On October 20, 2009, the United States District Court for the Southern District of Florida issued an order in the case of Osorio v. Dole Food Company denying recognition of a $97 million Nicaraguan judgment under the Florida Uniform Out-of-country Foreign Money-Judgments Recognition Act (Florida Recognition Act). Fla. Stat. §§ 55.601-55.607 (2009). The Nicaraguan judgment involved 150 Nicaraguan citizens alleged to have worked on banana plantations in Nicaragua between 1970 and 1982, during which time they were exposed to the chemical compound dibromochloropropane (DBCP). DBCP is an agricultural pesticide that was banned in the United States after it was linked to sterility in factory workers in 1977. Nicaragua banned DBCP in 1993.
Plaintiffs sued Dole Food Company and The Dow Chemical Company, both Delaware corporations, on account of personal injuries allegedly resulting from the use of DBCP. The judgment in this case was rendered by a trial court in Chinandega, Nicaragua. The court awarded plaintiffs $97 million under “Special Law 364,” enacted by the Nicaraguan legislature in 2000 specifically to handle DBCP claims. The average award was approximately $647,000 per plaintiff. According to the Nicaraguan trial court, these sums were awarded to compensate plaintiffs for DBCP-induced infertility and its accompanying adverse psychological effects.
Plaintiffs sought enforcement of the judgment in Florida state court, and defendants removed the case to federal court. Defendants then raised several objections to domesticating the judgment. They contended that under the Florida Recognition Act the federal court could not enforce the judgment because (1) the Nicaraguan trial court lacked personal and/or subject matter jurisdiction under Special Law 364, (2) the judgment was rendered under a system which does not provide procedures compatible with due process of law, (3) enforcing the judgment would violate Florida public policy, and (4) the judgment was rendered under a judicial system that lacks impartial tribunals.
In a lengthy opinion, Judge Paul C. Huck concluded that “the evidence before the Court is that the judgment in this case did not arise out of proceedings that comported with the international concept of due process. It arose out of proceedings that the Nicaraguan trial court did not have jurisdiction to conduct. During those proceedings, the court applied a law that unfairly discriminates against a handful of foreign defendants with extraordinary procedures and presumptions found nowhere else in Nicaraguan law. Both the substantive law under which this case was tried, Special Law 364, and the Judgment itself, purport to establish facts that do not, and cannot, exist in reality. As a result, the law under which this case was tried stripped Defendants of their basic right in any adversarial proceeding to produce evidence in their favor and rebut the plaintiffs’ claims. Finally, the judgment was rendered under a system in which political strongmen exert their control over a weak and corrupt judiciary, such that Nicaragua does not possess a ‘system of jurisprudence likely to secure an impartial administration of justice.’” (citation omitted)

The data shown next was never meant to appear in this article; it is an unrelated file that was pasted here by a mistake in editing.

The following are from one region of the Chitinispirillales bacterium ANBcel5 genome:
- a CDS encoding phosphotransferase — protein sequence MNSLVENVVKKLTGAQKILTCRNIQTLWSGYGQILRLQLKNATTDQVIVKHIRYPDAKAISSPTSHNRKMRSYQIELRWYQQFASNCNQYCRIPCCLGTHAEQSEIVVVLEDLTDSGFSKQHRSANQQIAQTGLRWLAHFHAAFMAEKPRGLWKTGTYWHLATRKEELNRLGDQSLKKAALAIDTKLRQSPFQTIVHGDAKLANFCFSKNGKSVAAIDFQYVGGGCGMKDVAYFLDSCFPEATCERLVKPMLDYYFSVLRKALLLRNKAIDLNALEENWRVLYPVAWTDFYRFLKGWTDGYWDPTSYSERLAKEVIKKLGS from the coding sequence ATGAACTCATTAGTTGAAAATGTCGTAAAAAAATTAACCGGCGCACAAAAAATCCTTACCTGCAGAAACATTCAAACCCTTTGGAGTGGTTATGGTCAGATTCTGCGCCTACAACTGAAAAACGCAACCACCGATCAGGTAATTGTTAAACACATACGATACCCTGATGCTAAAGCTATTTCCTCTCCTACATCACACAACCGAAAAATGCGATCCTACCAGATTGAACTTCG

In light of these findings, the Court held that “Defendants have established multiple, independent grounds under the Florida Recognition Act that compel non-recognition of the $97 million Nicaraguan judgment. Because the judgment was ‘rendered under a system which does not provide impartial tribunal or procedures compatible with the requirements of due process of law,’ and the rendering court did not have jurisdiction over Defendants, the judgment is not considered conclusive, and cannot be enforced under the Florida Recognition Act. Fla. Stat. § 55.605(1)(a)-(c). Additionally, the judgment will not be enforced because ‘the cause of action or claim for relief on which the judgment is based is repugnant to the public policy of this state.’ Fla. Stat. § 55.605(2)(c). The Court, therefore, orders that Plaintiffs’ judgment shall be neither recognized nor enforced.”
This case is interesting on multiple levels. First, the district court applied an “international concept of due process.” Slip. op. at 23. This standard was seen to be in concert with, but different than, US notions of due process. Id. at 35-36. Second, the court found that Nicaragua does not have impartial tribunals. Id. at 54-58. In so doing, the court relied not only on US State Department pronouncements but also on expert testimony regarding what law is like on the ground in Nicaragua “on paper and in practice.” Id. at 57. Finally, this case is perhaps most interesting because the general understanding is that it is hard to resist enforcement. This case shows that US courts, if presented with appropriate evidence, are willing to ascertain the validity of foreign judgments, especially in countries facing political and social turmoil that may negatively impact the administration of justice in those countries.